Lewis: It's unfortunate. We have very little control over the fact that the Republican Party is being hijacked by the extreme right. That the Tea Party is gaining influence. We cannot tell the Republican Party who should be their leaders.
SPIEGEL: Of course not. But the question is whether Washington would function better if the Republicans had a majority in either the Senate or the House. Would that not make them less inclined to be obstructionist?
Lewis: No. I think the Republican Party is going to the extreme. If it continues on the path it's on, it will continue to be a minority party for many years to come.
SPIEGEL: There has been a lot of talk about how the black community felt about Barack Obama's election. Now, though, everyone is talking primarily about white anger. How does the black community feel about his presidency thus far?
Lewis: The black masses in America love Barack Obama. Black candidates and black Members of Congress would love to have Barack Obama come and campaign for them. I wish I could get him to come down to Georgia to campaign for me, but he thinks my seat is safe. He is very popular. You cannot say anything negative about Barack Obama in the African-American community and get away with it.
SPIEGEL: Don't you feel that many expected him to deliver more than he has?
Lewis: When John F. Kennedy was campaigning, he said "when I become president, I'm going to use that pen to sign an executive order ending housing discrimination." People waited and waited. They started sending pens to the White House. But we didn't give up on President Kennedy. And little by little, he became a great champion of civil rights. So it's not time to give up on President Barack Obama. It hasn't even been two years yet. The struggle is not one that lasts just for one or two years. It is a struggle of a lifetime. Obama is setting something in motion that will pay off in the months and years to come.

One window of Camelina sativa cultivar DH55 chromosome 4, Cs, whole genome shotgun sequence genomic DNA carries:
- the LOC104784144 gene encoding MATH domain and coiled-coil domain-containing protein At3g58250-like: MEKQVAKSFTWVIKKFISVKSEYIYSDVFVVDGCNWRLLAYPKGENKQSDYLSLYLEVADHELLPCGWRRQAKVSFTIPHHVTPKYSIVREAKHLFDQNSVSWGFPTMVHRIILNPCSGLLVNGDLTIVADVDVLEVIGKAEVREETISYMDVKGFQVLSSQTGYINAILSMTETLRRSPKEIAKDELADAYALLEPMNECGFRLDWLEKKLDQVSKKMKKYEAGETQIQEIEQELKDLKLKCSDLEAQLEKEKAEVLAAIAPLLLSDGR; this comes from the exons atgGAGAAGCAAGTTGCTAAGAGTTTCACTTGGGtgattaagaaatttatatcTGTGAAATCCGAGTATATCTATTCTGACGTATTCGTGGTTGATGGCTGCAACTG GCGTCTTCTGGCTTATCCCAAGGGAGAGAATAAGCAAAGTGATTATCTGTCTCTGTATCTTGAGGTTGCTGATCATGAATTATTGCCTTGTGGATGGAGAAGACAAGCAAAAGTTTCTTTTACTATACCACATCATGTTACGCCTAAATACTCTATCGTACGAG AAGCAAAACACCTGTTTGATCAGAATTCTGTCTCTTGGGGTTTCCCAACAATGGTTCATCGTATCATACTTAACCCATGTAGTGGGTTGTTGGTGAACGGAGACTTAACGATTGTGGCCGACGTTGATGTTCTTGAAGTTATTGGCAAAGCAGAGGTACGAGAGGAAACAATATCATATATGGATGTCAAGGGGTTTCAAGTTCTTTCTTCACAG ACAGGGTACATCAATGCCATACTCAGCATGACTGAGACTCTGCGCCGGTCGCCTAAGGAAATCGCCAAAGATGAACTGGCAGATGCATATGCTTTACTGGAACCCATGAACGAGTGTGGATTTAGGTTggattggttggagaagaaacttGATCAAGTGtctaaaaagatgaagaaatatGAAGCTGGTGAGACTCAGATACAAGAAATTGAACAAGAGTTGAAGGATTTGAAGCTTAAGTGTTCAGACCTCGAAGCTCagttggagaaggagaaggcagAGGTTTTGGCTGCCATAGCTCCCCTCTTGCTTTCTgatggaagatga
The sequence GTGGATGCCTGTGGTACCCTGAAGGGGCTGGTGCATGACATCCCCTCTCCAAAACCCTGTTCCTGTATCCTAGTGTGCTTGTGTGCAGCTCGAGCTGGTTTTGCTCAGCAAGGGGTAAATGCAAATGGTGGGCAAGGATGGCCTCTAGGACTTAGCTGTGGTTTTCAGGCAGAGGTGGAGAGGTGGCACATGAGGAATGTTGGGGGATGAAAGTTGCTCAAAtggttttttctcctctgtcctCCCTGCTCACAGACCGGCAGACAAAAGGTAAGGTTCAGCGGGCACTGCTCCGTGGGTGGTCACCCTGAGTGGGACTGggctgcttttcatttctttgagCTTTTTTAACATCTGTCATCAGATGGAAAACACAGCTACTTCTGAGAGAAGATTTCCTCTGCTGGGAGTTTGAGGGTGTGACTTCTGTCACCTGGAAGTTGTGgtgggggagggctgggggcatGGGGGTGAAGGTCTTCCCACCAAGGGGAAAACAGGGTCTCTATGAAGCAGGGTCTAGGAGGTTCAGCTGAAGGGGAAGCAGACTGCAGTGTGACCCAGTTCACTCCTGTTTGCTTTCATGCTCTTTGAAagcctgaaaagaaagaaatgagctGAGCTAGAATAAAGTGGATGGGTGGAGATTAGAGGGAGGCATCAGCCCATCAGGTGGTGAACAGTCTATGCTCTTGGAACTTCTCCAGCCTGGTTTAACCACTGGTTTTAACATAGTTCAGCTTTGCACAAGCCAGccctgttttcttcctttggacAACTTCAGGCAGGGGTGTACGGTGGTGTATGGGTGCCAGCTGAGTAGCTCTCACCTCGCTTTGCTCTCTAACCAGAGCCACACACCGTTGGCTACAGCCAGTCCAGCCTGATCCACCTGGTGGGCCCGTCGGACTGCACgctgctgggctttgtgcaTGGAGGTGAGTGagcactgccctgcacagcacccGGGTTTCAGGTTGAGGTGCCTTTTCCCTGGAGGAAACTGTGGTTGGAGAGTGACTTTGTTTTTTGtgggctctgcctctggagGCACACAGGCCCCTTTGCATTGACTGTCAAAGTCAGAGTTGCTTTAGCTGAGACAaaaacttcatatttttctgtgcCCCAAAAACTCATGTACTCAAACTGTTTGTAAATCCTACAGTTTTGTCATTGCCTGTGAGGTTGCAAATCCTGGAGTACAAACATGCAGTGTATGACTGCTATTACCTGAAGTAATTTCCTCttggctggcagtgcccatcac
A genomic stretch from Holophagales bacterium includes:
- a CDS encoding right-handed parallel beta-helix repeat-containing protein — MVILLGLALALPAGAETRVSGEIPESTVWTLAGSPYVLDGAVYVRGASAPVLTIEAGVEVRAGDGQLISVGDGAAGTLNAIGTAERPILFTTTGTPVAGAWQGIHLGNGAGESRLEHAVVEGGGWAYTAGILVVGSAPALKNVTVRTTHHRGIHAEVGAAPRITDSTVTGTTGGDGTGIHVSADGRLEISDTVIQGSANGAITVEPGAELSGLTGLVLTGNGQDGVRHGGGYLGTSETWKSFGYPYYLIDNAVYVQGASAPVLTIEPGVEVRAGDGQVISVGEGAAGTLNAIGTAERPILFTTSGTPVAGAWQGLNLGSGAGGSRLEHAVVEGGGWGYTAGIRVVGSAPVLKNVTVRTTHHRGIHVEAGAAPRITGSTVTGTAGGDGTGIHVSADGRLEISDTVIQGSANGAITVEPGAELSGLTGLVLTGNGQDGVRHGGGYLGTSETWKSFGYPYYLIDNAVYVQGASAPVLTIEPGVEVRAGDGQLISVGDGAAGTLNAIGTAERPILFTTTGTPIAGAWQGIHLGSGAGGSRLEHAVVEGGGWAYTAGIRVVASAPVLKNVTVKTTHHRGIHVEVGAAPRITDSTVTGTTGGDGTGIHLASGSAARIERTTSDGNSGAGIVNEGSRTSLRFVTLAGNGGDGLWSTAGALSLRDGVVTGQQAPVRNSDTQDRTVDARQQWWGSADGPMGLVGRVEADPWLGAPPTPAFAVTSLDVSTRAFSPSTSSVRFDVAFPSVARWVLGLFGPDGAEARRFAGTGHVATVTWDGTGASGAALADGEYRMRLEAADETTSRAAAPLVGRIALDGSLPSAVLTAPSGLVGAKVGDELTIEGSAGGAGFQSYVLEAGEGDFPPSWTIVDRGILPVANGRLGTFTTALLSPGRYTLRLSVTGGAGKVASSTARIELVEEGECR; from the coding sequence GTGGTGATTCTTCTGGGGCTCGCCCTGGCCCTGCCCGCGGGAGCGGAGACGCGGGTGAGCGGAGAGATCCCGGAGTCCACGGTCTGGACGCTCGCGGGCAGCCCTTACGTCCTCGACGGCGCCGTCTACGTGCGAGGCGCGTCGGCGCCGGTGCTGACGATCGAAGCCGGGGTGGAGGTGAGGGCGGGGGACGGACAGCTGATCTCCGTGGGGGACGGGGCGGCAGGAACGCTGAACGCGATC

SPIEGEL: Has there been any change in the African-American community brought on by his presidency?
Lewis: He has instilled a sense of hope. People need hope. I'll give you an example: I have a Congressional colleague from California who, out on the street one day, saw a young black man, as is the fashion these days, with his pants hanging down, showing his underwear. This young lady said to the man: "Pull up your pants. Son, pull up your pants for Barack Obama." The man pulled up his pants. Obama's candidacy and election said that it doesn't matter whether you're black or white, Latino, Asian American or Native American. You can be somebody. You can become president. You can become governor. You can become mayor. You can be what you want to be. That's important. There's a great sense of pride felt by many, many young people.
SPIEGEL: Is there any difference between the backlash against President Bill Clinton in the 1994 midterm elections and the backlash against Obama we are seeing now?
Lewis: I don't see a vast difference. A lot of people on the other side didn't like Bill Clinton for different reasons, and they tried to destroy him. But he hung in.
SPIEGEL: The radicalization of the right, in other words, isn't necessarily due to the US having a black president for the first time ever?
Lewis: In some quarters, it's true, people cannot get used to the idea that a person of color is president of the United States. People cannot get comfortable with the idea that so many people are coming from different parts of the world to America. In just a short time, America will be a minority majority, and that feeds some of the frustration.
SPIEGEL: Thank you very much for taking the time to speak with us.